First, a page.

The American writer, Edith Wharton, wrote that “there are two ways of spreading light:  to be a candle or to be a mirror that reflects it.”  Jesus spread the light of his Father’s love both as a candle casting a clear and bright light on the religious and political culture of his time and as a mirror, becoming for everyone he encountered a sacrament, a reflection of the Father’s compassion, gentleness, healing, and mercy.  I believe that when Al asked himself, “How can I be helpful?” he answered that question by committing himself to becoming the kind of person who could embody these two essential dimensions of Christ’s life.  He committed himself, first of all, to be like a candle, a proclaimer of God’s message of truthfulness, responsibility, and justice.  Although a quiet, self-effacing, and reserved man, who preferred to be in the background, almost from the beginning of his ministry as a Sulpician he was asked to move into the foreground:  as rector of the high school seminary and later as rector of the college seminary in Mountain View, California, and later in life as the rector of Theological College in Washington, D.C.  These and other highly public responsibilities were assumed during times of rapid societal and ecclesial change and in each instance he was like a candle, casting a clear and bright light on the religious and political culture of his time:  while serving as the rector of the college seminary in Mountain View, California, he assisted those collegians who were leaving the seminary to apply for conscientious objector status during the war in Vietnam, guidance that evoked criticism in high places; he raised questions about the American Province’s commitment to staffing high school seminaries, evoking criticism from some; at age 44 he was elected to serve as a member of the Provincial Council as the American Province began to implement the changes in priestly formation required by directives of the Second Vatican Council, changes that at first were in some  quarters resisted; he was later elected a second time to serve as a Provincial Consultor with a new generation of leaders who then looked to him for guidance; he recognized the need for an external forum formation relationship in the contemporary seminary, and designed a model and guided its implementation at Theological College during the 1970-71 school year, the first Sulpician seminary to do so;  he lived a life of simplicity, saying publicly that he would never take a vacation that any one of his siblings could not afford to take.  Yes, it is correct to describe Al as a humble, kind, dignified, and thoughtful person and priest, widely admired for his holiness of life, a man who preferred to be in the background yet throughout his life as a Sulpician he was called into the foreground and as many of you know when Al did decide to speak either privately or publicly everyone sat up, shut up, and listened.  He sometimes said things that only he could get away with saying.  I suspect many of you who are gathered here today have your own stories to tell of the ways in which Al was like a candle casting a clear and bright light on the religious and political culture of your time.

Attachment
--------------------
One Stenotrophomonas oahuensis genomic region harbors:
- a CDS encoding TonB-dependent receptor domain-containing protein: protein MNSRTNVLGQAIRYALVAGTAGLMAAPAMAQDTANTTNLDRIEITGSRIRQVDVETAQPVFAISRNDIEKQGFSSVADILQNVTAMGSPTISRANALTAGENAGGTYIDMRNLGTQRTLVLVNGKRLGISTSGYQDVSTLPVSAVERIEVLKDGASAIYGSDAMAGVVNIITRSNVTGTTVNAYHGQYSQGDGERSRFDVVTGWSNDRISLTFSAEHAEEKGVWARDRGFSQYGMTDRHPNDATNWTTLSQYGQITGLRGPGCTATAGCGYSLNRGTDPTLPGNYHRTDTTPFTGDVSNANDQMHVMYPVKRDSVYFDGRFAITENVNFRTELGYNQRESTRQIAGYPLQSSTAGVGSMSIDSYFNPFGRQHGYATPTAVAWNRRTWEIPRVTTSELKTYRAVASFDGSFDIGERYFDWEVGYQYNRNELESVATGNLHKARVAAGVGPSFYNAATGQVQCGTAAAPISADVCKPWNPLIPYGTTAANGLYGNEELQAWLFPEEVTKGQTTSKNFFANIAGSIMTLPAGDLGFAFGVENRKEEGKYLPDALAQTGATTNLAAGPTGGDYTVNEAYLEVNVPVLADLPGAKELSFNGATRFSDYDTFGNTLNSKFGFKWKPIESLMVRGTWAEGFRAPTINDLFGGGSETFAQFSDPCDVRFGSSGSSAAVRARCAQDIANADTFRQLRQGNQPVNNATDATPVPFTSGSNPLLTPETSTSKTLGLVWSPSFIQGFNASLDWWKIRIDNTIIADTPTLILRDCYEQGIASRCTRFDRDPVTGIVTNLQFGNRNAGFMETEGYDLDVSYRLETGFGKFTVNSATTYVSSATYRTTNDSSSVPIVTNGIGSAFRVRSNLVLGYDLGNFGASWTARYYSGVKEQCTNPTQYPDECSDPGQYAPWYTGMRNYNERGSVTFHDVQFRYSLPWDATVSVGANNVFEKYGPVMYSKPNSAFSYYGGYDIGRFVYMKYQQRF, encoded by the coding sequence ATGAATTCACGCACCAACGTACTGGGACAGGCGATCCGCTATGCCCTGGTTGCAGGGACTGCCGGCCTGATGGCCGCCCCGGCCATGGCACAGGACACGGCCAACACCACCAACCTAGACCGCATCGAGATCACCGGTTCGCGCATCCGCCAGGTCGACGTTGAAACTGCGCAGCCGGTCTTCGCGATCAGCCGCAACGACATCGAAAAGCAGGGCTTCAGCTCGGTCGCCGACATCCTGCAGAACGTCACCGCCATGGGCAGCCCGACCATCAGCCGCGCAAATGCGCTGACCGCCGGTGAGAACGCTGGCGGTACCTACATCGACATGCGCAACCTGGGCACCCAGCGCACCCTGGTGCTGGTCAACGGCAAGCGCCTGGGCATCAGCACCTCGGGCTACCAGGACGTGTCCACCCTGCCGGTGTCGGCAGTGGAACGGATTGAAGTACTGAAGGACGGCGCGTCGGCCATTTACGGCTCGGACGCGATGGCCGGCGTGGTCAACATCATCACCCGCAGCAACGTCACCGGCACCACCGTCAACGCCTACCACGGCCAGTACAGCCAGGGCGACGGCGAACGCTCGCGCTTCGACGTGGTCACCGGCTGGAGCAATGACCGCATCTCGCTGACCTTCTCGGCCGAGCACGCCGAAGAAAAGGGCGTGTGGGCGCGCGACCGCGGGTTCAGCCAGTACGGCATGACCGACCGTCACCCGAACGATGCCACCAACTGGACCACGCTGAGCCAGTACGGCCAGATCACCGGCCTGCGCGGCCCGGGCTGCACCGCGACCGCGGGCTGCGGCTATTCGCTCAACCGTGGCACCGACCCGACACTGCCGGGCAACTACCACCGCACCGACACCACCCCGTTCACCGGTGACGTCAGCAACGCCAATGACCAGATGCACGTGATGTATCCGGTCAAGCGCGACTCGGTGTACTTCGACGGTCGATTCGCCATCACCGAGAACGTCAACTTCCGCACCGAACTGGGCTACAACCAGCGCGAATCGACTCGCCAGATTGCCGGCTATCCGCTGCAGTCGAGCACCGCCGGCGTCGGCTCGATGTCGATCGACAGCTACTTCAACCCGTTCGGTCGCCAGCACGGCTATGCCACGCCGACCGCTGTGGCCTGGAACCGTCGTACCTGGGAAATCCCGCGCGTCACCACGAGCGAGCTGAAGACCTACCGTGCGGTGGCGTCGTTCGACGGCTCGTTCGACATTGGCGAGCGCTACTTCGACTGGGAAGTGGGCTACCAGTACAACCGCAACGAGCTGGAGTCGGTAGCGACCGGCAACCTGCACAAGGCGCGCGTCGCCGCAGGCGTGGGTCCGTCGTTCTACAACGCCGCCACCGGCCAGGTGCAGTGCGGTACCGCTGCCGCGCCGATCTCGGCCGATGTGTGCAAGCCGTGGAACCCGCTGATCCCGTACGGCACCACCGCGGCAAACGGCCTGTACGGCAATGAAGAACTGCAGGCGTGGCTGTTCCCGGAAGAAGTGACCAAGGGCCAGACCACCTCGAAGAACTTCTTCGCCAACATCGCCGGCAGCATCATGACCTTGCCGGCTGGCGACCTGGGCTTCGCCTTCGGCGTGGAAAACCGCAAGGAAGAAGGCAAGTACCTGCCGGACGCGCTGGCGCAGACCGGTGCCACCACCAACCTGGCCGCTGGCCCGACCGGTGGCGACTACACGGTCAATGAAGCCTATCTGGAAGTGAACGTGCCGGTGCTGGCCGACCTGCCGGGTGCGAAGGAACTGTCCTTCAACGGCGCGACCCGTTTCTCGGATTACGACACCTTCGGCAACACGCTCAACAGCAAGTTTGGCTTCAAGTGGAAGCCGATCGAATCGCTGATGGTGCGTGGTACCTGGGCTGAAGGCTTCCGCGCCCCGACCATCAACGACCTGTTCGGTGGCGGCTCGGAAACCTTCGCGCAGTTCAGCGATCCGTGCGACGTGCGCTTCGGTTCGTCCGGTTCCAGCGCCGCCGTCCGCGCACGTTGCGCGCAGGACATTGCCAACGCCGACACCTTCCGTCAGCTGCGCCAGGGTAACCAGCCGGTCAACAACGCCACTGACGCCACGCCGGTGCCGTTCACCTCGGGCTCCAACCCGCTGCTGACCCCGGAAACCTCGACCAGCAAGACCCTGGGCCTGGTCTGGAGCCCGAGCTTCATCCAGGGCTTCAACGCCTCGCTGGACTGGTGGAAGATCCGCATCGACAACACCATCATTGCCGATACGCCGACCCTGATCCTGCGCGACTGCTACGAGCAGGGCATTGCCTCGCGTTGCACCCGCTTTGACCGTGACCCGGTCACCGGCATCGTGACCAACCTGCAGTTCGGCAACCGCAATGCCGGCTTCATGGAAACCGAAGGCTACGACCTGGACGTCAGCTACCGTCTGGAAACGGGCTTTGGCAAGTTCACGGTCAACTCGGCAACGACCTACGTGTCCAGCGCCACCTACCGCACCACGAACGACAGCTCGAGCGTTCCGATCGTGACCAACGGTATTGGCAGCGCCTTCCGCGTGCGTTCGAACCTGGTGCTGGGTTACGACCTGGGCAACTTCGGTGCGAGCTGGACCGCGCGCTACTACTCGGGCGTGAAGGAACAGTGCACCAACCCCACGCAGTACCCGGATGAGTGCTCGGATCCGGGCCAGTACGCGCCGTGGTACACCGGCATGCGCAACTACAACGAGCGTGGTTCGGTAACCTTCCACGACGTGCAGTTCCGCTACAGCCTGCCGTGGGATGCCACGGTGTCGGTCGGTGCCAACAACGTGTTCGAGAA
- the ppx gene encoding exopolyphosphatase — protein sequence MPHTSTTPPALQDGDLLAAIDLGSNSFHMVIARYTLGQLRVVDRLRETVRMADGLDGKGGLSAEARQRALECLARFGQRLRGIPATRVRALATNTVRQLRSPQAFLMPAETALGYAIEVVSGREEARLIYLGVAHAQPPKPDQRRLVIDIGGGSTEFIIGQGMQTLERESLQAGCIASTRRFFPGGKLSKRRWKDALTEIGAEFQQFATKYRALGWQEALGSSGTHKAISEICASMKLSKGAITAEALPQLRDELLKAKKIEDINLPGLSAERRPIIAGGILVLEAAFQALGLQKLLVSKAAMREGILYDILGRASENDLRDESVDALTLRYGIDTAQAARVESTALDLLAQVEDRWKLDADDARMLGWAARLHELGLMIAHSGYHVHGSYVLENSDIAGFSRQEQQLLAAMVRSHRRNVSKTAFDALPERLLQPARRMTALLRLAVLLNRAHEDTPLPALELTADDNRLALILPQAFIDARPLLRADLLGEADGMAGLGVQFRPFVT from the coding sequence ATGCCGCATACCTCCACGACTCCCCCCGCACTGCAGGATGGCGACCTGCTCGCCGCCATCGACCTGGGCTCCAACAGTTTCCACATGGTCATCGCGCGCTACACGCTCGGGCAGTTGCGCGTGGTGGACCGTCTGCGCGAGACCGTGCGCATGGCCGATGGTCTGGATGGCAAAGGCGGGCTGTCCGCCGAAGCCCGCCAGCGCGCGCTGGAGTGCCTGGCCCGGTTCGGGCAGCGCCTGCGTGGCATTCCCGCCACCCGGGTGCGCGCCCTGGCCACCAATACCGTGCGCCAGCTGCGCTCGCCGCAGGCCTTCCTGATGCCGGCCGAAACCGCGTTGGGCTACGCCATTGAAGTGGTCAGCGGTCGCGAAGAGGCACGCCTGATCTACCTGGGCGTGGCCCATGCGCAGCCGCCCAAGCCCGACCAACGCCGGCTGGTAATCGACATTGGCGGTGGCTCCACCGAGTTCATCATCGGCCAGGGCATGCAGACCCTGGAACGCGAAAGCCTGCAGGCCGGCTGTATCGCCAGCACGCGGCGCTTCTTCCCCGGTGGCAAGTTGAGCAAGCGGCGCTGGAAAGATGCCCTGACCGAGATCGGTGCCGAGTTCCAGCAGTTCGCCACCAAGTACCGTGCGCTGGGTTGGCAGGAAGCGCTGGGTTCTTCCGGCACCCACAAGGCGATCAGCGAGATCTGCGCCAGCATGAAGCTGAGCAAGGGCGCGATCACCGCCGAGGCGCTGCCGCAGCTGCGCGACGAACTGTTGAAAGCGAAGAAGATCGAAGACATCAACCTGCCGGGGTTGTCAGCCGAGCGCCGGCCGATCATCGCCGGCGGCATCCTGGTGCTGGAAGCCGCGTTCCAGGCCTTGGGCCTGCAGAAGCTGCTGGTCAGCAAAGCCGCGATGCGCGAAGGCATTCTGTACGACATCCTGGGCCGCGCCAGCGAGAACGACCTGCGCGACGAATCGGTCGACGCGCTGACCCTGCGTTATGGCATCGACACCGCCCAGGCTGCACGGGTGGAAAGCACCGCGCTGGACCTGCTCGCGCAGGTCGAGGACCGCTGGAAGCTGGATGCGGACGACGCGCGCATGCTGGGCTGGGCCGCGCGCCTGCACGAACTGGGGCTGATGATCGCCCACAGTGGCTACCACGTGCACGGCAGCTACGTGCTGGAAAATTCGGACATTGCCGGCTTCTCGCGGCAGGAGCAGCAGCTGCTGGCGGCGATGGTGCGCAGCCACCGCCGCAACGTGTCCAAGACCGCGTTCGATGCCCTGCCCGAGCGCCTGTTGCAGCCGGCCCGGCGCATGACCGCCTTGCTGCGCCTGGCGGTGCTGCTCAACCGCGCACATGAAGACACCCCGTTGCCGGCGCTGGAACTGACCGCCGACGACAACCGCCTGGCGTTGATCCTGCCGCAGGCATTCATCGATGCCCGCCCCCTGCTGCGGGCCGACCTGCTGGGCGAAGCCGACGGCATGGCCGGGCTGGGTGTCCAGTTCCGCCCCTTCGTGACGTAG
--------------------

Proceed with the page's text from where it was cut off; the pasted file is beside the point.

Secondly, he committed himself to being like a mirror, a reflection of the Father’s gentleness, healing, and mercy.  St. John of the Cross once wrote:  “They can be like a sun, words, they can do for the heart what light can for a field.”  Al’s soft voice and welcoming manner; his sense of humor;  his gift even in the most difficult of circumstances for leading by persuasion rather than force; his capacity to evoke communion in communities of strong-willed and argumentative Sulpician confreres, faculty colleagues, and seminarians;  his pastoral concern for an entire seminary community — not only faculty and seminarians but administrative, kitchen, and cleaning staff as well; and, above all, his gift for accompanying multiple generations of seminarians and priests as they discerned God’s will for them in his open, non-judgmental, and loving manner as a spiritual director and formation advisor. In all this he created, for so many, memories harder than stone, memories of a love that assisted so many to live a life of mission.  Once again, I suspect everyone gathered here has his or her own story to tell of the way in which Al was like a mirror for you, reflecting the Father’s gentleness, healing, and mercy.  Reiterating the words of John of the Cross: “They can be like a sun, words.  They can do for the heart what light can for a field.”  Al’s words were for me like the sun, doing for my heart what light can for a field.

I would like to conclude with the reminder that for people of faith love is not some concept or lofty ideal.  Love must be the verb of our faith.  The American writer, May Sarton, wrote: “Love is the great enlarger of the person because it requires us to ‘take in’ the stranger and to understand him, to exercise restraint and tolerance as well as imagination to make the relationship work.”  To love as the Apostle Paul described it and to love as Jesus lived it is to be forever “enlarged,” to be forever “taking in” the other, to be forever understanding, and to be forever exercising restraint, tolerance, and imagination.  To love as Al lived it was manifest in his gift for relationship, his curiosity and interest in others, his profound wisdom gained from a lifetime of prayer and service, his willingness to make commitments in friendship, to remain loyal, and to never forget.  For Al, love was indeed the verb of his faith.  Again, from John of the Cross: “In the evening of life we will be judged by love alone.”

As we celebrate this Eucharist, we give thanks for our “memories harder than stone,” Al’s life so fully and passionately lived.  We give thanks that he is now experiencing eternal life and peace with God and that he is now praying for each one of us, telling us to live life to the full.  At this Eucharist, we pray that the remarkable mystery of his life will compel us to proclaim by our lives what was at the heart of his life — that “it happened” and now everything is different; love has overcome hate; hope has replaced despair and, because of Jesus, our lives have meaning.